Business concerns over Mxit CEO's exit
Alan Knott-Craig jnr's sudden departure from Mxit this week has spurred concerns that the messaging service, which claims to be Africa's largest social network, will struggle to implement its strategy and hold competitors at bay.
Knott-Craig, who resigned as both CEO of Mxit and its holding company World of Avatar on Thursday afternoon, said he had a difference of opinion with shareholders about its expansion strategy.
He told staff in an e-mail: "The good news is that the shareholders and I believe in the same vision ... we just couldn't reach an agreement on how to get there."
It is understood that key shareholder Paul Harris was unhappy with Knott-Craig's performance and style and was only prepared to invest his share of R100-million - which shareholders are ploughing into the company - if the CEO resigned. Neither Harris nor GT Ferreira, the other key shareholder, were available for comment.
Knott-Craig led a buyout of Mxit from its founder Herman Heunis and Naspers just over a year ago, through World of Avatar, for an undisclosed amount. This was believed to be around R350-million, bringing the total investment into MXit to around R450-million with the latest fillip.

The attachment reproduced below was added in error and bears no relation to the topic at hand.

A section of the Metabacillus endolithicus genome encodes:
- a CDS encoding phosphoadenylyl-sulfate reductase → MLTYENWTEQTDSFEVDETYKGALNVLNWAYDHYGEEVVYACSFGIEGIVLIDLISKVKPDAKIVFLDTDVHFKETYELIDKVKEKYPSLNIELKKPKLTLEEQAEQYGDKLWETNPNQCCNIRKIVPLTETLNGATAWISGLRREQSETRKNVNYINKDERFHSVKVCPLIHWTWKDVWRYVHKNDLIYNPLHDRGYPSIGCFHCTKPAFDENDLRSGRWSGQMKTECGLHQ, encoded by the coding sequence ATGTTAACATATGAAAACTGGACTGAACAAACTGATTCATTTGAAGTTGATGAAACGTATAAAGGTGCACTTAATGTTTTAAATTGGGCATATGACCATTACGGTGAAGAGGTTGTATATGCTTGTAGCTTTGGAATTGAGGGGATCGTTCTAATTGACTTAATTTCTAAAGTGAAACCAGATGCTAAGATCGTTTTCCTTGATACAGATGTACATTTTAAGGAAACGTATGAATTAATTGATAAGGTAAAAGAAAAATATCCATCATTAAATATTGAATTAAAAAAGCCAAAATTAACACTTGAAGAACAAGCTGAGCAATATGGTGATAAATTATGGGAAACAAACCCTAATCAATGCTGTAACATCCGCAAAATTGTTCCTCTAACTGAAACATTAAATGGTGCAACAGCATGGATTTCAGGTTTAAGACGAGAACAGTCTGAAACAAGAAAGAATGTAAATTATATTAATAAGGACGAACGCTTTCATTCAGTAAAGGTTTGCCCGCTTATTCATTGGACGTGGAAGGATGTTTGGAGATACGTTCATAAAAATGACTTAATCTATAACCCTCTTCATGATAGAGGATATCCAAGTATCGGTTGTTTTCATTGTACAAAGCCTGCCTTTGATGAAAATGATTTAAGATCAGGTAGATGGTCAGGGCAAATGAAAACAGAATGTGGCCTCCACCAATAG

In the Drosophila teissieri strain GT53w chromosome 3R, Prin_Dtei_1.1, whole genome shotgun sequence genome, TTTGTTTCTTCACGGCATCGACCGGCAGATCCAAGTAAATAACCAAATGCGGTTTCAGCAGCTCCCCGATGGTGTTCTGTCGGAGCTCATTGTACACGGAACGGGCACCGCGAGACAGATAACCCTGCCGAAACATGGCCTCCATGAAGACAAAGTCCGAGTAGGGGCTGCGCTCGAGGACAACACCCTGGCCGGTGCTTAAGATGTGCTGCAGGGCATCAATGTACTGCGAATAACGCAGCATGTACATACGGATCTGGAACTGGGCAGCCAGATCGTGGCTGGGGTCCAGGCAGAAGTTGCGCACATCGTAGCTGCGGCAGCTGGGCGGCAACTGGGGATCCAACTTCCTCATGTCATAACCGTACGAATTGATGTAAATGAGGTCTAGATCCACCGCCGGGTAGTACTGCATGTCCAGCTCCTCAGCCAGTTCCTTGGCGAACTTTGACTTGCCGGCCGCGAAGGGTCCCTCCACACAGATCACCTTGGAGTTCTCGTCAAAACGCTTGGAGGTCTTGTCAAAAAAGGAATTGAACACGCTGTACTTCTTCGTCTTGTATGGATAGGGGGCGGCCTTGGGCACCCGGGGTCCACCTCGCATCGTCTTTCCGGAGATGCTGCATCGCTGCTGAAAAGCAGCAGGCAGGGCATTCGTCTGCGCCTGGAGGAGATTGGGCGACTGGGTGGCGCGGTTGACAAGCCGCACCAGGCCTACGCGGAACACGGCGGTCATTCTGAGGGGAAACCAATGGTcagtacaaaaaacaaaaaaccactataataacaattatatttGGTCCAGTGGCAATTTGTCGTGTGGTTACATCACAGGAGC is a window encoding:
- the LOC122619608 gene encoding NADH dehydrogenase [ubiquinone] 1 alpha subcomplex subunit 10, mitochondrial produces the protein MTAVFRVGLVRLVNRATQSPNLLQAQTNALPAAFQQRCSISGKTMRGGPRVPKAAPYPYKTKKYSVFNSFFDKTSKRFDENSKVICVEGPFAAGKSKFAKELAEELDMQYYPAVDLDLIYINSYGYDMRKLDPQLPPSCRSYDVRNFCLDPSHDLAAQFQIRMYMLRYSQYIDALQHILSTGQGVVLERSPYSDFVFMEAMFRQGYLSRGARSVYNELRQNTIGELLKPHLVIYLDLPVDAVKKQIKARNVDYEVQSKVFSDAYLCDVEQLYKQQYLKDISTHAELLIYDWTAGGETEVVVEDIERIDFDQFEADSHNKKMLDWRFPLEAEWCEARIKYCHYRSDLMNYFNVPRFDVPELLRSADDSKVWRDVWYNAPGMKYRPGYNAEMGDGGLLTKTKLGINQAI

Mxit offers messaging and chat services for so-called feature phones that cannot run apps like smartphones and is widely used by youth and prepaid users because of its low cost. Unlike most advertising-funded services, Mxit earns 70% of its revenue from selling content. It retains 30% of the total amount, much like Apple does, with the rest going to the content provider. Mxit also makes R30-million from its chatrooms, where users pay to communicate. Advertising makes up for the rest of its income.
Mxit has some 44million registered users, about 10million of whom are "highly active" and some 750million messages are sent daily.
Knott-Craig shot to prominence in 2008 when an e-mail to staff titled "Don't Panic", about being optimistic about South Africa despite the bad news about Eskom blackouts and other things, went viral. It led to a book of the same name. This year Knott-Craig published another book, "Mobinomics: Mxit and Africa's Mobile Revolution", written by journalist Gus Silber.
This is Knott-Craig's second resignation. He left iBurst in early 2009.